Close Read Complex Text, and Annotate with Diigo--Part 3
|Click here to download as PDF|
Teacher Step 1: Choose the text
Choose a short and difficult text to do a close reading on. It should be at the frustration reading level.
Some examples to choose from for informational text are short speeches (or excerpts from a speech); research; paragraphs or chapters from biographies, memoirs, or historical accounts to name a few.
Teacher Step 2: Planning
Plan and do what you expect your students to do.
- Decide if they will annotate on a paper copy, with sticky notes, or digitally.
- Read and annotate the text.
- Look for a few key tier 2 and tier 3 vocabulary words to model or tell while modeling the thought process with annotation (or for scaffolding purposes).
- Decide what student task, prompt, or protocol to use for writing and discussion during the process.
- Create text dependent questions.
- Consider what will challenge the students and what scaffolding to put in place.
Teacher Step 3: Students first read of text
When it's time for students to read the text, the teacher should:
- Quickly provide a purpose for reading the text.
- Teach/remind students how to annotate the text.
- If students are annotating digitally, then remind them how to use the digital tool and applicable technology procedures.
- Allow the students to read it on their own.
- Do not teach a mini-lesson prior to reading the text to connect background knowledge or information. Otherwise, the students might not need to read the text or will answer questions based on what the teacher said and not what's in the text.
Teacher Step 4: Quick write and discussion
Set the expectations for the writing assignment. It can be an informal task such as, "Write your impressions about the text and any lingering questions you have." It can also be an actual activity or focused question such as:
- SOAPSTone -- this can be used as a pre-writing activity or as a reading response prompt to get students to focus on certain aspects of the text such as the Speaker/author, Occasion/time period/context, Audience, Purpose, Subject/main idea, and Tone.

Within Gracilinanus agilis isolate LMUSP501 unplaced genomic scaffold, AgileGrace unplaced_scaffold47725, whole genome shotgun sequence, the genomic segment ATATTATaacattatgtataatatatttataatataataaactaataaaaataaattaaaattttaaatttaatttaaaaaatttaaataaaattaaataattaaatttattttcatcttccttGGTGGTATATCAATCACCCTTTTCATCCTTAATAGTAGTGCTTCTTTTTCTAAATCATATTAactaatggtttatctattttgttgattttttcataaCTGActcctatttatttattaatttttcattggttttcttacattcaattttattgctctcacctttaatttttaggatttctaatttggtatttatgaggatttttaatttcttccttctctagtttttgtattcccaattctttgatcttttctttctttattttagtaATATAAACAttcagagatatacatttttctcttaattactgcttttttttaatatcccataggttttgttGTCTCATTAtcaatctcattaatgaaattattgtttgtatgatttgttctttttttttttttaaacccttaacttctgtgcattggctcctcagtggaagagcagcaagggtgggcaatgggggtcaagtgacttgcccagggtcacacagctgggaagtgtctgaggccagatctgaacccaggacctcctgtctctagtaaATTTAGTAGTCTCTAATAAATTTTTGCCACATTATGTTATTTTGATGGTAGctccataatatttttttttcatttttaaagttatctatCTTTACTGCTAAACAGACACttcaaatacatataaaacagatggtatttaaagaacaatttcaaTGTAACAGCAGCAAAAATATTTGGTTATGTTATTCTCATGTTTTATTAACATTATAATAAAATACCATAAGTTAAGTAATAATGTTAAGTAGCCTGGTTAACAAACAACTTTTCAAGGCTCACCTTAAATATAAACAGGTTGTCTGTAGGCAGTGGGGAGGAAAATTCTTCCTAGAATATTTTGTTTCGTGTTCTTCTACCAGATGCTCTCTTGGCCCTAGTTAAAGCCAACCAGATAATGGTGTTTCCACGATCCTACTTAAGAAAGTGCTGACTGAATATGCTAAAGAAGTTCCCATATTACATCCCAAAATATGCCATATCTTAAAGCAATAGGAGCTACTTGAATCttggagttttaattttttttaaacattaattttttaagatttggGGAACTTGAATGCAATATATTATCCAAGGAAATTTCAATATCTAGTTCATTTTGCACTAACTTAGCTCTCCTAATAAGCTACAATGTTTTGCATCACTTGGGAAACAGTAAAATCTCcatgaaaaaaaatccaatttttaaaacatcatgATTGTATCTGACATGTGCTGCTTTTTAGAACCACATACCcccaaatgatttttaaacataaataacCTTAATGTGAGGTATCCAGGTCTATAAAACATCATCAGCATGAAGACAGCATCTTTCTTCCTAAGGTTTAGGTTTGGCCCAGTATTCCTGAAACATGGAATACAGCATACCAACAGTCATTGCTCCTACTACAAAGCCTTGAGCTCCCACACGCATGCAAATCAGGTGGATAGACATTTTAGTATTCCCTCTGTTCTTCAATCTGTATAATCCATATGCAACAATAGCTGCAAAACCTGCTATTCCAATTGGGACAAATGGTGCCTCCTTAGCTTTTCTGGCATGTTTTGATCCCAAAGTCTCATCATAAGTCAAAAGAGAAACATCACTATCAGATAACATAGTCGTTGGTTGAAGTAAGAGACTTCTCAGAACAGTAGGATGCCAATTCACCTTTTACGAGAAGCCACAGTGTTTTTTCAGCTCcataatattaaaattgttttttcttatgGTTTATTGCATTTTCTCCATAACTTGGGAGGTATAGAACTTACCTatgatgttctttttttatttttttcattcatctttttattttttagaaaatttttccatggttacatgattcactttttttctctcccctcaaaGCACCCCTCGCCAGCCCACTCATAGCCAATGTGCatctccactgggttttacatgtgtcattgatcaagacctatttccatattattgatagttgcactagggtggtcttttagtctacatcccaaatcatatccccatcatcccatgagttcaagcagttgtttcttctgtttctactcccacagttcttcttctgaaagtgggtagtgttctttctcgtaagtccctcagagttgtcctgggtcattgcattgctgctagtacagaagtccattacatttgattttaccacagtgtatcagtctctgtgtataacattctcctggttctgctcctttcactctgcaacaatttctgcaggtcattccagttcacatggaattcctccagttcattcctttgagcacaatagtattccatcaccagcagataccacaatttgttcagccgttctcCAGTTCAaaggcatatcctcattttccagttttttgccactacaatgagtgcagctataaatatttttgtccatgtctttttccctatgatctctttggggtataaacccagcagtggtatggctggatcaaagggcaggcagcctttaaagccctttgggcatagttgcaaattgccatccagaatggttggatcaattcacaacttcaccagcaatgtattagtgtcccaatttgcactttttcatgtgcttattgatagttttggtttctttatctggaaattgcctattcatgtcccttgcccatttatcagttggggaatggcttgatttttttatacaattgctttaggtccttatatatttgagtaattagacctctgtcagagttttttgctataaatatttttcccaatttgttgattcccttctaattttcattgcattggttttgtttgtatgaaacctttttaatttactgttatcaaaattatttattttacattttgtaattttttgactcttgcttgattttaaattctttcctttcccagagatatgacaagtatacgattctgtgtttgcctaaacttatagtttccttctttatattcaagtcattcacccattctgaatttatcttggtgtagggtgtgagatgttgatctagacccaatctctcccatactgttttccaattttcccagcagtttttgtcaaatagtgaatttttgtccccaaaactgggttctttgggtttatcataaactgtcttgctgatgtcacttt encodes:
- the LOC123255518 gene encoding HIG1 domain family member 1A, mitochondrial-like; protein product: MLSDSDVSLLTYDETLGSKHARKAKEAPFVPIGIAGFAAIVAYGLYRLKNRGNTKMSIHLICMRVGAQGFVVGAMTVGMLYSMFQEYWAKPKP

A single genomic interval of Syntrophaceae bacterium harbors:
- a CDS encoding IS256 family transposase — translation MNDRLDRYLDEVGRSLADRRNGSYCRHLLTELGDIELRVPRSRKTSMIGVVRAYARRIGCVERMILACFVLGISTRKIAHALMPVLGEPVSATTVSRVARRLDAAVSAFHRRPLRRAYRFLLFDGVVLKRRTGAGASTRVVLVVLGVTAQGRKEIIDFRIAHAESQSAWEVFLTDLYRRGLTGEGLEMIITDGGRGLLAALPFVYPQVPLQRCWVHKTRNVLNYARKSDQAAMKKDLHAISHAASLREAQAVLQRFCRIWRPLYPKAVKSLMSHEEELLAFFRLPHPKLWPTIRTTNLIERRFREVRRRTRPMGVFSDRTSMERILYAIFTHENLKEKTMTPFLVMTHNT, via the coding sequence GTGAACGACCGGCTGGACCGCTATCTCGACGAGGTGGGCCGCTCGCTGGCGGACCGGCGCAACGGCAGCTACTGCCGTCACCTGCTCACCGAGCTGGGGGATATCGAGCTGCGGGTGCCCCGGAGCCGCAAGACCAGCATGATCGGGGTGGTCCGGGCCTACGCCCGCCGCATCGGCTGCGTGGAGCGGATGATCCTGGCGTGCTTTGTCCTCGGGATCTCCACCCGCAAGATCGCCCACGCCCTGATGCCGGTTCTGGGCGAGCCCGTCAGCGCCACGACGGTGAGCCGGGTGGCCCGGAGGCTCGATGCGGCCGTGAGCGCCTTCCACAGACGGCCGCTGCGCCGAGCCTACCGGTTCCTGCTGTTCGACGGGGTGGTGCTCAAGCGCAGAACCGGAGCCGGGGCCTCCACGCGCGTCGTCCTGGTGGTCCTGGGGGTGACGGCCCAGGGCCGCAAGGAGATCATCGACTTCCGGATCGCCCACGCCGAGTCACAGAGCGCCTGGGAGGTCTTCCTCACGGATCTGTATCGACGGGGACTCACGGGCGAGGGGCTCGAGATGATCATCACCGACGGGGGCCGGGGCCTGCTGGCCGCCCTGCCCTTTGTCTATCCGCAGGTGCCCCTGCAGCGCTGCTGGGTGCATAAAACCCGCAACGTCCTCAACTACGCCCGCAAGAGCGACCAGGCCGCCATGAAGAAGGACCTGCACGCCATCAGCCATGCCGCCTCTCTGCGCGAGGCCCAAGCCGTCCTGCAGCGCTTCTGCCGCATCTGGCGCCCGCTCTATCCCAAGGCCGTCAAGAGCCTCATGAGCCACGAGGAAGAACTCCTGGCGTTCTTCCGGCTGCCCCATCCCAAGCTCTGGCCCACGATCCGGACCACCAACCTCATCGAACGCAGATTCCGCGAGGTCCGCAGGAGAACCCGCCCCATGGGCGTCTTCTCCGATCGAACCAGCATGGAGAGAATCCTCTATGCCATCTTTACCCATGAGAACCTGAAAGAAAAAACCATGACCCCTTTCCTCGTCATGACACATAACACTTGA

- Be a detective and look for assumptions (explicit and implicit) behind the arguments.
- Read like a historian and look for answers to these questions: Who wrote this? When was it written? What else do I need to know to make a considered and valued judgment? What is the author's point of view? Why was it written? Is this source believable? Why? Why not?
- Claims and Evidence -- Look for the claims and evidence to support the claims.
- Logical (logos), Ethical (ethos), and Emotional (pathos) -- When the writing is persuasive, look for logical, ethical, and emotional arguments/techniques in the text.
Teacher Step 5: Read text aloud to students (second reading)
Model the reading for the students. This gives the students the proper pronunciation of text and helps them think about the meaning again. The students will follow along and add to their annotations.
Teacher Step 6: Read text aloud to students while annotating (third reading)
|Click here to download 6th-8th & 9th-12th PDF|
Model all the thinking involved in reading the text.
Circle the powerful words, phrases, sentences, or paragraphs (instead of circling one word at a time).
Underline tier 2 and tier 3 vocabulary words, especially the ones they struggled with during their first reading. For tier 2 words, model the strategies for figuring out the meaning such as context clues or affixes/roots. For tier 3 words, give the definition of what it means.
Underline any parts that are confusing as well.